Definition and Examples of Follow-On Public Offer
A follow-on public offer (FPO) is when a publicly traded company issues additional shares of stock after its initial public offering (IPO). Similar to an IPO, an FPO allows companies to raise additional capital needed to expand their operations, reduce debt, or any other purpose. However, a company must already be public to take part in an FPO.
FPOs aren’t an uncommon practice in the corporate world. Major tech companies such as Meta (formerly Facebook), Google, and Tesla have issued follow-on offers over the past several decades to raise capital during their growth years.
One recent example of an FPO occurred in April 2021 when the company Upstart Holdings, Inc. filed a registration statement with the Securities and Exchange Commission. The company announced it was offering an additional 2,000,000 shares of common stock in a public offering, as well as an additional 300,000 as an optional purchase for the underwriters.
Before the FPO, Upstart had roughly 73.63 million shares outstanding. Because the company increased its outstanding shares by a relatively small number compared to the total number of shares outstanding, it wouldn’t have had a significant impact on each shareholder's stake in the company. However, increasing the number of shares does slightly dilute each existing share.
In its statement, Upstart announced it planned to use the capital raised in the FPO for general corporate purposes.
- Alternate names: Follow-on offering, follow-on issue, follow-on share sale
- Acronym: FPO
How Does a Follow-On Public Offer Work?
Going public allows a company to raise significant capital by offering public shares for investors to purchase. But in some situations, a company might find it needs to raise additional capital down the road. In that case, it would issue an FPO.
To issue an FPO, a company must meet a few requirements:
- It must already be a publicly traded company.
- The company must offer its newly issued shares to the general public, not just its existing shareholders.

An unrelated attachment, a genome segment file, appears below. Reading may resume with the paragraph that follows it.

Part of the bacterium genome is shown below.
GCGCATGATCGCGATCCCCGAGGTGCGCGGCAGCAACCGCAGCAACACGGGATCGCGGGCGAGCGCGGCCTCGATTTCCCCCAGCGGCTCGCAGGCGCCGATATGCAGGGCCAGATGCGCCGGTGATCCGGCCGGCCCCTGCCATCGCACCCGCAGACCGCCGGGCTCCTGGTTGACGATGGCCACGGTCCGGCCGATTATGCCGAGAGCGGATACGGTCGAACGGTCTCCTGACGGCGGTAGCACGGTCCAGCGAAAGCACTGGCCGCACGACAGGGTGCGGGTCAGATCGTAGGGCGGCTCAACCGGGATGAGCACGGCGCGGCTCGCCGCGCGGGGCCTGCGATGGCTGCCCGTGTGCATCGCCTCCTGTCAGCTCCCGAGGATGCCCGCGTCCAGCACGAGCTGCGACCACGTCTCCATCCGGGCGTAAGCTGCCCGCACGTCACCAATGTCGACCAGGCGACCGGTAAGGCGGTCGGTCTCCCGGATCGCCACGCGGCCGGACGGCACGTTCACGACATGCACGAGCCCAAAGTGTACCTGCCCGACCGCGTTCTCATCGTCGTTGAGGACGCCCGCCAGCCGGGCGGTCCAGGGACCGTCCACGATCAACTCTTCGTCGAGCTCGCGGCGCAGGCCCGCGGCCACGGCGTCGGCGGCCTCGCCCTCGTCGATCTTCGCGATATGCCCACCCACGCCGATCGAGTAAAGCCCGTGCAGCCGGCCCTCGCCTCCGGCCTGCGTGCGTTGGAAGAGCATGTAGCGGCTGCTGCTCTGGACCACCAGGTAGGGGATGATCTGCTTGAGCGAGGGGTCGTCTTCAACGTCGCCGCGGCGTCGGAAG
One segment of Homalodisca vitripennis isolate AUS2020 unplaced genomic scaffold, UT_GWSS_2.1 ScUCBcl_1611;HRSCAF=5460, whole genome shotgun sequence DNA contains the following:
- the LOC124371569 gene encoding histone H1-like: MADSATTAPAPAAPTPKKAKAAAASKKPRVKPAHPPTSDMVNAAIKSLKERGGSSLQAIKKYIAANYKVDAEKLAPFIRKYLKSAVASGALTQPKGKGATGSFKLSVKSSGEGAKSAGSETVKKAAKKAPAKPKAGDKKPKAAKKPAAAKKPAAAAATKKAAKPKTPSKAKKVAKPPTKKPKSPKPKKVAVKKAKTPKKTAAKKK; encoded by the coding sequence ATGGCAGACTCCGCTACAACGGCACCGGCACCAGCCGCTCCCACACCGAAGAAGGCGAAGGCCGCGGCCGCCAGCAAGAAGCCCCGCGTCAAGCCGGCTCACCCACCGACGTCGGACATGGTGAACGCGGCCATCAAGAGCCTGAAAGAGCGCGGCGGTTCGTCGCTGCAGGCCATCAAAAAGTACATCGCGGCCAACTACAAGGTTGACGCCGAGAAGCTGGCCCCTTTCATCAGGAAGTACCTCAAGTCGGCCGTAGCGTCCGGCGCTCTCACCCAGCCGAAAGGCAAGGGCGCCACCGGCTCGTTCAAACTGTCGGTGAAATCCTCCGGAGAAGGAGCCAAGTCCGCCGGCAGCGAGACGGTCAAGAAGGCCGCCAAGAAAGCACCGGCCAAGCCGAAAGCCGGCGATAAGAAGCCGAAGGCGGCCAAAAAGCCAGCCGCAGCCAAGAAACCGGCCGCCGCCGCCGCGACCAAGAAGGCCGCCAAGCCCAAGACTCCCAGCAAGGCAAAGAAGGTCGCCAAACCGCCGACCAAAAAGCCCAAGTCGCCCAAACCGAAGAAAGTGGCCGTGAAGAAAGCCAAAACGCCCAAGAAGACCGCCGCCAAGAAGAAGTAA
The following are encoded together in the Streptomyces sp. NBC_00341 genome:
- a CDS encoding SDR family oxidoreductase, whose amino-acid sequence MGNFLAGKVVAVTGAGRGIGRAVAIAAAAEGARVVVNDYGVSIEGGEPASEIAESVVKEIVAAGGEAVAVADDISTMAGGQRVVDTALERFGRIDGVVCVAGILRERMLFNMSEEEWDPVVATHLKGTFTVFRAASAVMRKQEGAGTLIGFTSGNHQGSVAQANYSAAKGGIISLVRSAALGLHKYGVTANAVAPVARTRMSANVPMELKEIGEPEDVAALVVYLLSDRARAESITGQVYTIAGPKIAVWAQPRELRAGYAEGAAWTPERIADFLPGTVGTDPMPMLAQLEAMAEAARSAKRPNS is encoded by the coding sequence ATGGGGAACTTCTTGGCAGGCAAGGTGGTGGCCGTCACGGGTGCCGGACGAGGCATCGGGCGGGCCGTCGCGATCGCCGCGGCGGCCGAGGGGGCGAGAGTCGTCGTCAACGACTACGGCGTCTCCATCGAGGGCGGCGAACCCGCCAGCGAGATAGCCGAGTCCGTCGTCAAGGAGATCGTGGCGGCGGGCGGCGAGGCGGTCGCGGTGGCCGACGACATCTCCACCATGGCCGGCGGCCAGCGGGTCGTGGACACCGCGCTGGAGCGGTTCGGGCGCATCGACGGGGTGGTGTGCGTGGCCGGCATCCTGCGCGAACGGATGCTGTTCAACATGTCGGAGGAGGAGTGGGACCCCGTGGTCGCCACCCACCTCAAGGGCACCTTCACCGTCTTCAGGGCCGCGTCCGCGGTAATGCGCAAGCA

The process to raise funds in an FPO is lengthy and often involves creating a prospectus, waiting to receive interest, then allotting shares to investors. While it is a similar process to undergoing an IPO, a company can’t initiate an FPO without first being public.
Suppose clothing company XYZ went public in 2020 selling T-shirts. At the time of the IPO, the company registered 100 shares with the Securities and Exchange Commission (SEC). The company used the capital it raised to purchase new storefronts and hire additional staff.
But just one year later, clothing company XYZ finds it’s having a hard time keeping up with demand and needs to expand its manufacturing. To help finance this endeavor, the company decides to issue a follow-on offering, issuing another 100 shares of stock—once again registering them with the SEC.
After the IPO, the company had just 100 shares, meaning each share was worth 1% ownership in the company. Now that it’s issued another 100 shares, each share represents 0.5% ownership in the company. That means that unless existing shareholders purchase new shares, they’ve lost some of their stake in the company.
An FPO is a type of secondary offering, which is any time shares are sold after the primary offer (or IPO). While an FPO is a secondary offering, each secondary offering is not an FPO.
Types of Follow-On Public Offer
There are two types of FPOs a company can issue: diluted and non-diluted.
A diluted FPO is when a company issues new shares of stock, therefore increasing the number of outstanding shares. Companies do this to raise additional capital. With this type of offering, all existing shares are diluted.
A non-diluted FPO is when a company doesn’t issue new shares of stock, but instead, existing shareholders sell their shares in a public market. In the case of a non-diluted FPO, the proceeds of the sales go to the shareholders who are selling their shares rather than to the company itself. This means it does not result in additional shares for the company.